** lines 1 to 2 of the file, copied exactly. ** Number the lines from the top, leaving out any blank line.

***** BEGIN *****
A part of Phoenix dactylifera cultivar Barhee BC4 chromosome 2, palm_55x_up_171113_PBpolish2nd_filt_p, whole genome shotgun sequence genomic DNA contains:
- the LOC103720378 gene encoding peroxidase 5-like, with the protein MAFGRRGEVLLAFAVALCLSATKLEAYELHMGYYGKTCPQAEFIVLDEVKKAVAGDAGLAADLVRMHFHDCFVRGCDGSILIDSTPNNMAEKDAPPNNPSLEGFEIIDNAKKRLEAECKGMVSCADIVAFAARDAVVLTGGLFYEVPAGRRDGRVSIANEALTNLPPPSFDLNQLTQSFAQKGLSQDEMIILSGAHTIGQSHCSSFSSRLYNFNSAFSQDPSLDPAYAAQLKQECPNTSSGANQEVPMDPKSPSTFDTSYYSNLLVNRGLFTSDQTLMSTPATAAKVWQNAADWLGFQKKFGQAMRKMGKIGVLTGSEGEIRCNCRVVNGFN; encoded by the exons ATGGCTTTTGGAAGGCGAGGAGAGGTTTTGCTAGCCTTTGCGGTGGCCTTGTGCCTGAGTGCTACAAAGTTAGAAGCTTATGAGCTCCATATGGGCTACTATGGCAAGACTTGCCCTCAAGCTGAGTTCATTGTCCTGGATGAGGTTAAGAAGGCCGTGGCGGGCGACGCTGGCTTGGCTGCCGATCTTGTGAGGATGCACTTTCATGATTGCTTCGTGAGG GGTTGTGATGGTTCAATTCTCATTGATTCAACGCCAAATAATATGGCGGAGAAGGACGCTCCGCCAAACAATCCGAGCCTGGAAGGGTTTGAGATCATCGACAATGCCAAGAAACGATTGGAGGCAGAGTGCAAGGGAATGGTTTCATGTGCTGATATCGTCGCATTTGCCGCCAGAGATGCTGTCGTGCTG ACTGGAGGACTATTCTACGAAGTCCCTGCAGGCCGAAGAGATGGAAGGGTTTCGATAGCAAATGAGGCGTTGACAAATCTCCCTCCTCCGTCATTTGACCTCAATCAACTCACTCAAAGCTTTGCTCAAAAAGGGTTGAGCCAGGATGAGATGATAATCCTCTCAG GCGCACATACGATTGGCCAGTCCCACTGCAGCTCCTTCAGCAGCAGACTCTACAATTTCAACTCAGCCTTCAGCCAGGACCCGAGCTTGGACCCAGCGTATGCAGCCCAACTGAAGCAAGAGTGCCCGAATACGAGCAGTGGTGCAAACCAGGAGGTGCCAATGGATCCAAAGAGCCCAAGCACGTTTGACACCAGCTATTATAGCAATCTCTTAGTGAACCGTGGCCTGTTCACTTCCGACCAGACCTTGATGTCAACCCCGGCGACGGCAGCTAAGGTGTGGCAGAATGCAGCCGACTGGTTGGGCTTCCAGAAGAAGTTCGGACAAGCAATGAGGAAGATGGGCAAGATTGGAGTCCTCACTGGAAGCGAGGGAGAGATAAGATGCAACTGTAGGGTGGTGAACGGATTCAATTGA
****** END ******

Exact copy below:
A part of Phoenix dactylifera cultivar Barhee BC4 chromosome 2, palm_55x_up_171113_PBpolish2nd_filt_p, whole genome shotgun sequence genomic DNA contains:
- the LOC103720378 gene encoding peroxidase 5-like, with the protein MAFGRRGEVLLAFAVALCLSATKLEAYELHMGYYGKTCPQAEFIVLDEVKKAVAGDAGLAADLVRMHFHDCFVRGCDGSILIDSTPNNMAEKDAPPNNPSLEGFEIIDNAKKRLEAECKGMVSCADIVAFAARDAVVLTGGLFYEVPAGRRDGRVSIANEALTNLPPPSFDLNQLTQSFAQKGLSQDEMIILSGAHTIGQSHCSSFSSRLYNFNSAFSQDPSLDPAYAAQLKQECPNTSSGANQEVPMDPKSPSTFDTSYYSNLLVNRGLFTSDQTLMSTPATAAKVWQNAADWLGFQKKFGQAMRKMGKIGVLTGSEGEIRCNCRVVNGFN; encoded by the exons ATGGCTTTTGGAAGGCGAGGAGAGGTTTTGCTAGCCTTTGCGGTGGCCTTGTGCCTGAGTGCTACAAAGTTAGAAGCTTATGAGCTCCATATGGGCTACTATGGCAAGACTTGCCCTCAAGCTGAGTTCATTGTCCTGGATGAGGTTAAGAAGGCCGTGGCGGGCGACGCTGGCTTGGCTGCCGATCTTGTGAGGATGCACTTTCATGATTGCTTCGTGAGG GGTTGTGATGGTTCAATTCTCATTGATTCAACGCCAAATAATATGGCGGAGAAGGACGCTCCGCCAAACAATCCGAGCCTGGAAGGGTTTGAGATCATCGACAATGCCAAGAAACGATTGGAGGCAGAGTGCAAGGGAATGGTTTCATGTGCTGATATCGTCGCATTTGCCGCCAGAGATGCTGTCGTGCTG ACTGGAGGACTATTCTACGAAGTCCCTGCAGGCCGAAGAGATGGAAGGGTTTCGATAGCAAATGAGGCGTTGACAAATCTCCCTCCTCCGTCATTTGACCTCAATCAACTCACTCAAAGCTTTGCTCAAAAAGGGTTGAGCCAGGATGAGATGATAATCCTCTCAG GCGCACATACGATTGGCCAGTCCCACTGCAGCTCCTTCAGCAGCAGACTCTACAATTTCAACTCAGCCTTCAGCCAGGACCCGAGCTTGGACCCAGCGTATGCAGCCCAACTGAAGCAAGAGTGCCCGAATACGAGCAGTGGTGCAAACCAGGAGGTGCCAATGGATCCAAAGAGCCCAAGCACGTTTGACACCAGCTATTATAGCAATCTCTTAGTGAACCGTGGCCTGTTCACTTCCGACCAGACCTTGATGTCAACCCCGGCGACGGCAGCTAAGGTGTGGCAGAATGCAGCCGACTGGTTGGGCTTCCAGAAGAAGTTCGGACAAGCAATGAGGAAGATGGGCAAGATTGGAGTCCTCACTGGAAGCGAGGGAGAGATAAGATGCAACTGTAGGGTGGTGAACGGATTCAATTGA